Your diet has a profound impact on your health, and the health of your liver is no exception. We mentioned that excessive alcohol consumption is especially bad for your liver. Other foods that may diminish liver function include refined grains, fried or salty foods, sugar, and packaged and processed foods.
On the other end of the spectrum are foods that support the health and function of the liver. Some of these foods include:
- Leafy vegetables
- Unprocessed whole grains
- Coconut oil
- Raw local honey
- Green tea
Along with liver-healthy foods, supplements may also support liver health and function—especially if you aren’t getting adequate nutrients from your diet alone. B vitamins and vitamin D are especially important for the liver.
Research has shown that certain herbs can be beneficial for the liver as well. At the top of the list of liver-supporting herbs is milk thistle, which has shown to have antioxidant and toxin-blocking properties.11 Two other herbs, artichoke leaf and dandelion root, are also often recommended to support liver health. Artichoke leaf in particular has shown promise in reducing markers of liver damage in people with nonalcoholic fatty liver disease.12
While supplementation may benefit the liver, you should also be aware that certain supplements and herbs may be damaging to the liver—especially when taken in large doses. Supplements that can be damaging when taken in high doses include vitamin A, niacin (B3), and iron. Additionally, the following herbs have been associated with liver damage to varying degrees:
- Black cohosh
- Green tea extract
- Red yeast rice13
Liver stressor Virtual Item
A digital signature representing the liver is available to scan in the ZYTO Select and Elite software. This Virtual Item is also automatically scanned in the Balance and Compass 5.0 software. Scanning for this item will reveal whether you have an in-range (normal) response, or a response that is out of range. A scan will also reveal the extent to which this Virtual Item is out of range.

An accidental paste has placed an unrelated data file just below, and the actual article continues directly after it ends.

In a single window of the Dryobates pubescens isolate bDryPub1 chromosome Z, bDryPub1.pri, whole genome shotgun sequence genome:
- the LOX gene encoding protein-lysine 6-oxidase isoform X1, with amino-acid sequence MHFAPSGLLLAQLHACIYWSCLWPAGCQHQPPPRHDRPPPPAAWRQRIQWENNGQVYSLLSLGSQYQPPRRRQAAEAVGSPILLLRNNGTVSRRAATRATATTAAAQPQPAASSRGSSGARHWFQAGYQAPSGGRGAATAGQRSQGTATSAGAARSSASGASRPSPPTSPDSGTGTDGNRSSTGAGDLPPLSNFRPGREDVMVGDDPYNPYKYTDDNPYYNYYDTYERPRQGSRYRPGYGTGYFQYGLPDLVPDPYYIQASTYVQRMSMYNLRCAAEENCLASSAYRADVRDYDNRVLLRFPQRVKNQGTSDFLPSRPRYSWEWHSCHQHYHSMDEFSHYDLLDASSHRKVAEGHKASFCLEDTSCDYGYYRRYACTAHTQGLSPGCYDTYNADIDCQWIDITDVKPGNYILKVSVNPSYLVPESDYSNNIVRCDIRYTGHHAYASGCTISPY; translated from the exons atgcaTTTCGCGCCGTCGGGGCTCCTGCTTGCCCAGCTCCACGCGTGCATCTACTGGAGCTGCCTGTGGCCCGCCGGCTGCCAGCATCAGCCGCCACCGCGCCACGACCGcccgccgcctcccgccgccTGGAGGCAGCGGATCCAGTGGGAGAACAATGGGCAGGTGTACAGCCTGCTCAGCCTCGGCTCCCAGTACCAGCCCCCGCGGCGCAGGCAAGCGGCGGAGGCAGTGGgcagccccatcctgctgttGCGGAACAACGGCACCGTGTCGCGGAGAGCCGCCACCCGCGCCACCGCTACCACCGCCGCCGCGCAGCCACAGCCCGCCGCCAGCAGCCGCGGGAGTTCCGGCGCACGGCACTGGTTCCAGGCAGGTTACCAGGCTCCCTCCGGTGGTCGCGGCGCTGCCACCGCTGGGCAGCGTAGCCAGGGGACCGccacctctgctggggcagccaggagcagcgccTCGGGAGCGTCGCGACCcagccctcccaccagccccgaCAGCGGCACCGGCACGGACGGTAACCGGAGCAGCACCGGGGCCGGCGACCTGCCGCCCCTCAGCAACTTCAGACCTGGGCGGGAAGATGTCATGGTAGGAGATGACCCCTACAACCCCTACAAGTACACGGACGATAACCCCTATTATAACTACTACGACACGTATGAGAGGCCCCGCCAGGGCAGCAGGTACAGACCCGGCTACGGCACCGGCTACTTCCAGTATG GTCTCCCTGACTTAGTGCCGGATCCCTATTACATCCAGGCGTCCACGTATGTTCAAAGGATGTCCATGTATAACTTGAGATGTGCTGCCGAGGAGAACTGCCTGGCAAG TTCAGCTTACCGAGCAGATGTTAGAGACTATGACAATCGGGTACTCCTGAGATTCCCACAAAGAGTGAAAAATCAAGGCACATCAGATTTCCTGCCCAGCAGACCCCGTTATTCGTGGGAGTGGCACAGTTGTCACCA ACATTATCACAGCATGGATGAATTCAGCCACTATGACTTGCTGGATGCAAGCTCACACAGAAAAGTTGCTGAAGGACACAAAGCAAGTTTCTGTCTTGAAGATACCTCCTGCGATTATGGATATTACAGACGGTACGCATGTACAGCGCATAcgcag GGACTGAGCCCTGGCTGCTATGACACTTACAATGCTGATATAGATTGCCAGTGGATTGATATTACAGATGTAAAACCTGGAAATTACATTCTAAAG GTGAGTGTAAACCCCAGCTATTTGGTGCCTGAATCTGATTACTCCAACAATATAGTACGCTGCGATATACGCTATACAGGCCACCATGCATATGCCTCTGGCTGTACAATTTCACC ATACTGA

Virtual Items related to the liver can also be scanned with the Select and Elite. These include the following:
- TCM Liver Meridian
- Liver Mu point
- Liver Shu point
- Liver Tissue
- Liver: Anger
- Duct, Bile
- Duct, Hepatic
- EAV Liver Meridian
Liver balancer Virtual Items
Once the liver Virtual Item and other stressors are scanned, digital signatures representing balancers are typically scanned afterwards. These may be supplements, wellness services, or other lifestyle options. After a balancer rescan, you can see which Virtual Item specifically brought the Liver item into range. This information is displayed in the Biomarker Progress Chart, which is available in the Balance Advanced Report as well as in other biosurvey reports.
In addition to a ZYTO scan, our perception reframing software provides an opportunity to work through the emotional issues associated with liver health. For example, your perception of anger can be reframed so that you have a healthier relationship with this emotion.
1. Barclay, Tim. “Liver.” Innerbody. Innerbody.com.
2. Nowak-Thompson, Brian. “What processes does the liver undergo to remove toxins?” Cornell College. Cornellcollege.edu.
3. “Cloning an Army of T Cells for Immune Defense.” Howard Hughes Medical Institute. Biointeractive.org.
4. “Vitamins.” National Institutes of Health. Livertox.nih.gov.
5. “Liver/Gallbladder According to Five Element Theory.” Traditional Chinese Medicine World Foundation. Tcmworld.org.
6. “Five Major Organs.” Traditional Chinese Medicine World Foundation. Tcmworld.org.
7. “Common Cancer Types.” National Cancer Institute. Cancer.gov.
8. “Liver Disease Statistics.” American Liver Foundation. Liverfoundation.org.
9. “11 Signs of Liver Disease.” Smart + Strong. Hepmag.com.
10. “Diabetes, Obesity, and Nonalcoholic Fatty Liver Disease.” Hepatitis B Foundation. Hepb.org.
11. Abenavoli, L., R. Capasso, et al. “Milk thistle in liver diseases: past, present, future.” Phytotherapy Research 24, no. 10 (2010): 1423-1432.
12. Panahi, Y., P. Kianpour, et al. “Efficacy of artichoke leaf extract in non-alcoholic fatty liver disease: A pilot double-blind randomized controlled trial.” Phytotherapy Research 32, no. 7 (2018): 1382-1387.
13. “Supplements & Liver Damage.” ConsumerLab.com, LLC. Consumerlab.com.